For example, if you’re a student working on a film, finding sound people who are just starting out too may be the first place to look. At the other end of the spectrum, if you’re doing a big-name Hollywood production, you might want to search for sound industry veterans specifically.
DS: Do you worry that a bad client experience might reflect poorly on the site/community?
AA: Yes, definitely. But our idea with the site is not so much to be active middle-men in the communication between talents and talent seekers. We want to present who’s out there, and then let audio pros and talent seekers take it from there between themselves. That being said, if we hear about any bad experiences for either audio pros or talent seekers, that’s something we do take seriously for sure, and will address on a case-by-case basis if it happens.
DS: What does a typical Soundlister profile consist of and what does the talent experience consist of?
AA: For a talent who’d like to be listed on the site, it’s essentially a question of creating a user account, then filling out a form which then generates the profile page, and you’re up and running. You can of course tweak your profile at any time after it’s gone live, to keep it up to date or add more info.
To a large extent, a profile can be as complete or as spartan as you’d like. There are just a couple of key elements we do ask about, such as your primary field of work, location, and a demo of some sort. The demo can be anything from a showreel on Youtube or Vimeo, a Soundcloud demo page, to a trailer from a project you’ve worked on etc. Basically something that makes it possible for talent seekers to get a feel for what you can do and/or have worked on.
DS: What does the site look like to those who are seeking talent, how do they reach out and are there any limits on the kind of work people can enquire about (music/sound, paid/unpaid)?
AA: The site features an overview page with the most recent profiles listed, and you can then filter results by various criteria, such as primary field of work, specializations, location, experience and more. You’re also able to preview demos/showreels straight from the front page.
Once you’re at an individual profile, you can hear demos, read about the audio pro’s experience and projects. You can also reach out to them via a contact form on the page (if the given audio pro has enabled that functionality), or visiting their social media pages or their own web page.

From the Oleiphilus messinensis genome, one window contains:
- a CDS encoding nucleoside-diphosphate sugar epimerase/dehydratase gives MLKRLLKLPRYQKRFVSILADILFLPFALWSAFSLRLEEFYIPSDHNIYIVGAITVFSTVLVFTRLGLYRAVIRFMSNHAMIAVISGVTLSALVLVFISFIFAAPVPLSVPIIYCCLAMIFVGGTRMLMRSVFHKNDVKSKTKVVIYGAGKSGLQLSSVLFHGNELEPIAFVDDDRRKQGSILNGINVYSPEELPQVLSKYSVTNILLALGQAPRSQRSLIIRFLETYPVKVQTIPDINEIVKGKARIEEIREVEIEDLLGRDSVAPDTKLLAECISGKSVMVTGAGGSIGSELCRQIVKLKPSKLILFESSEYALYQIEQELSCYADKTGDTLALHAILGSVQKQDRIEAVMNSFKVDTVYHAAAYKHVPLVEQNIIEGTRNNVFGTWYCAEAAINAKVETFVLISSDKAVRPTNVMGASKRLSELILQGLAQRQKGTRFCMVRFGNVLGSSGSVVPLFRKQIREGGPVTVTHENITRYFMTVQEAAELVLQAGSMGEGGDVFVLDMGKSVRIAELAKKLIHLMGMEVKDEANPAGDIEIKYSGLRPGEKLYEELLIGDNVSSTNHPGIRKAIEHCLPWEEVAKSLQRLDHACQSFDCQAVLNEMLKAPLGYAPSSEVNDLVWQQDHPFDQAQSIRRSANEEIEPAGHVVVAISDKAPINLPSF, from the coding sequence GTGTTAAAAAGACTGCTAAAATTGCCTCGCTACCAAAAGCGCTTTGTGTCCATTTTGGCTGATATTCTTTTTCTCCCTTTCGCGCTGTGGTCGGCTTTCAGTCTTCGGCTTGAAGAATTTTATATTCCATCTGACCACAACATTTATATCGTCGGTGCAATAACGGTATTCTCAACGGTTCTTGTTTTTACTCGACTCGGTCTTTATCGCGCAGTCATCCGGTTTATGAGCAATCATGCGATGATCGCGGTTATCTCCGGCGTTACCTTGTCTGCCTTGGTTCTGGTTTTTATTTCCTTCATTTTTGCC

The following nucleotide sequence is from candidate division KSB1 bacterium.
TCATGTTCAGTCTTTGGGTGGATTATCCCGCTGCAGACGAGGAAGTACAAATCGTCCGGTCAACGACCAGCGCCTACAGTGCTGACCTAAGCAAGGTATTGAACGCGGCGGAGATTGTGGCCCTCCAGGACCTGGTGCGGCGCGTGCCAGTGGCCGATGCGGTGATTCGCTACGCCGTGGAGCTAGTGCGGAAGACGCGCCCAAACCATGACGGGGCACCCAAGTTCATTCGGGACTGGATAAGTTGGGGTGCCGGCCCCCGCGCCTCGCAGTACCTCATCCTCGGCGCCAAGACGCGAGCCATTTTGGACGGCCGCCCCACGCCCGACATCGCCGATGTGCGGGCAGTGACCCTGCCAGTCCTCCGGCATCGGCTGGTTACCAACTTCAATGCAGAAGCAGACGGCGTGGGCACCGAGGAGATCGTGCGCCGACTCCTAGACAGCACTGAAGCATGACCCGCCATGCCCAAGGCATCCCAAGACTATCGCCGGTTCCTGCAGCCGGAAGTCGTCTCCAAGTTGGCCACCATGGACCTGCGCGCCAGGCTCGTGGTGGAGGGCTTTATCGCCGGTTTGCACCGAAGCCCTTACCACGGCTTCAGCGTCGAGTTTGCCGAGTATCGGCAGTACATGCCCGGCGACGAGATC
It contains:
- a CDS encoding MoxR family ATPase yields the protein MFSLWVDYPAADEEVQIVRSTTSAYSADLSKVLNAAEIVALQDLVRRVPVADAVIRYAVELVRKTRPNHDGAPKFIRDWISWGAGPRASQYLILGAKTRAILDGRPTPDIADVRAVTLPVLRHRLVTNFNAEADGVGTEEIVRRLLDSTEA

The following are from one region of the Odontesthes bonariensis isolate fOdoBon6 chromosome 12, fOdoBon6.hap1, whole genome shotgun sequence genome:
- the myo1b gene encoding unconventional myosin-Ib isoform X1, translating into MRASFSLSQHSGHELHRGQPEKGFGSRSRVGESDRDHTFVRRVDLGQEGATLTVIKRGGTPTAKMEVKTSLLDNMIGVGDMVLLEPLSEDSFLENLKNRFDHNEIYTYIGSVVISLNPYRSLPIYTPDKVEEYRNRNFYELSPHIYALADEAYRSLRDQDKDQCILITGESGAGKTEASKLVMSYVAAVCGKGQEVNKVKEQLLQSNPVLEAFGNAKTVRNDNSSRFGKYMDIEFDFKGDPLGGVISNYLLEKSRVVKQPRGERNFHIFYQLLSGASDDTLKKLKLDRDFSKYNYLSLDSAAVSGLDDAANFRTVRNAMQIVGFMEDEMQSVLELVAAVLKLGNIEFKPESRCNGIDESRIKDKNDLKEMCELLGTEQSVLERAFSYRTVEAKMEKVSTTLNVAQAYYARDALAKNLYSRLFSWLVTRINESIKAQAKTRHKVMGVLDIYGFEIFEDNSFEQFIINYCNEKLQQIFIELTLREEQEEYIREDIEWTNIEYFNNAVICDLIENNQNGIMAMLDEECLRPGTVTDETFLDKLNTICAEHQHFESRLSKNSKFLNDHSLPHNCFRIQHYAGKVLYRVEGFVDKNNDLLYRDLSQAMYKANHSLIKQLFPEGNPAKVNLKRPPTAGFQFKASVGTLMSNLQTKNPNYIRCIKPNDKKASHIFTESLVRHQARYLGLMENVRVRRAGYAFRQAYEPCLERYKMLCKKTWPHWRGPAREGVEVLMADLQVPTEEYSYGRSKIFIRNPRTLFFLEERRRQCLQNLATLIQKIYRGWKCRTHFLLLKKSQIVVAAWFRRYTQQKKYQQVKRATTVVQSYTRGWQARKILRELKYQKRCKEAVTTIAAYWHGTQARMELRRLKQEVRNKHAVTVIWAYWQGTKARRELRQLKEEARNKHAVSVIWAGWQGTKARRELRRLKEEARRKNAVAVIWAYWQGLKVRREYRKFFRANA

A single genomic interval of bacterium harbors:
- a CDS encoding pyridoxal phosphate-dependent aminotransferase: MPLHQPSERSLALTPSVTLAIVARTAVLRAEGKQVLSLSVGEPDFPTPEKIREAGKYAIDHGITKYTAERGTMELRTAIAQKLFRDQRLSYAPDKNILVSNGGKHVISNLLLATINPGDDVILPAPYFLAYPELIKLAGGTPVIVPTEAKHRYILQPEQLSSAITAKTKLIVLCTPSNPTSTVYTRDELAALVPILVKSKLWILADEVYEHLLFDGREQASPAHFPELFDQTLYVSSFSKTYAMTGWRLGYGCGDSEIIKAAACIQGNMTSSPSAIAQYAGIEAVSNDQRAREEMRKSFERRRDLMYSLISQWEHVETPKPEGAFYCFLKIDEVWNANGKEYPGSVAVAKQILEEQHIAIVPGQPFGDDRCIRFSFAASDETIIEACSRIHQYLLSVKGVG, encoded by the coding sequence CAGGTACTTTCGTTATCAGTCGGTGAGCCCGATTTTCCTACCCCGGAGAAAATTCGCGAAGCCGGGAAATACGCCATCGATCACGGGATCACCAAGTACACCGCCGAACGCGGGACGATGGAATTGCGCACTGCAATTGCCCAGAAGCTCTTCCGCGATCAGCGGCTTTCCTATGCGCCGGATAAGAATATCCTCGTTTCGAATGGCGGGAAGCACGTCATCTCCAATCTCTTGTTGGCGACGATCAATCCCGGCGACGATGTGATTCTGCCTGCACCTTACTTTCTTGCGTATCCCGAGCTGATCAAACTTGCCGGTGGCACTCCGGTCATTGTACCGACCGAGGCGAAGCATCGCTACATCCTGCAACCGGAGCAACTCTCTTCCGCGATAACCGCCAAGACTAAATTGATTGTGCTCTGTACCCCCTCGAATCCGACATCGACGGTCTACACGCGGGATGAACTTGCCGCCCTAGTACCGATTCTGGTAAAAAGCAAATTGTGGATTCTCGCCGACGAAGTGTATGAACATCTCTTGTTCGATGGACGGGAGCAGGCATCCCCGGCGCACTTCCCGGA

As for the topics at hand, we have quite a hands-off approach, so we don’t regulate what people can ask about.
DS: How is the site getting itself in front of eyes outside of the audio community?
AA: We’re already seeing some good organic growth from people who are actively looking for audio pros for their projects. We’re also using our other sites (A Sound Effect and The Audio Spotlight) to get the word out, and then we have several plans for partnerships in the works as well. If you run a blog or news site, you’re also more than welcome to spread the word. And again, it’s early days for the site, so we’re always open to good ideas and input from the community too.
DS: How many people currently use Soundlister to promote their services?
AA: There are currently more than 400 profiles from around 50 countries.
DS: How many people currently use Soundlister to source audio talent for their projects, do you have any indication as to how many people have found work through the site?
AA: We don’t have any specific details to share on that just yet. So other than the great feedback we’re getting from users, and the growing visitor numbers, it’s actually one of the trickier things to measure, since we don’t get in between audio pros and talent seekers. It’s something we’re thinking about how to be able to quantify better.
DS: The site is currently free to use, do you expect that to change / how do you plan to sustain the site?
AA: Yes, Soundlister is completely free, and we don’t have any plans to change that. It’s something we’re running in our free time as a community project. As for sustaining the site, I’m sponsoring it via A Sound Effect.
DS: What plans do you have for the future of the site, where would you like to see it in the coming years?
AA: We’re seeing some good momentum for the site at the moment, so we hope to keep that going – as (unsurprisingly) the bigger Soundlister gets, the more useful it becomes. And then we’re looking at partnership opportunities; places where we can get all these great audio pros presented to even more people.
That being said, we haven’t launched the site with a grand, five-year plan in place. We’ve got some general ideas as to where we want to go, and then we’re very much taking it as we go along. Right now we’re just excited to see how things are going, and we’re hoping more talented audio pros will set up a free profile – please, join the fun :)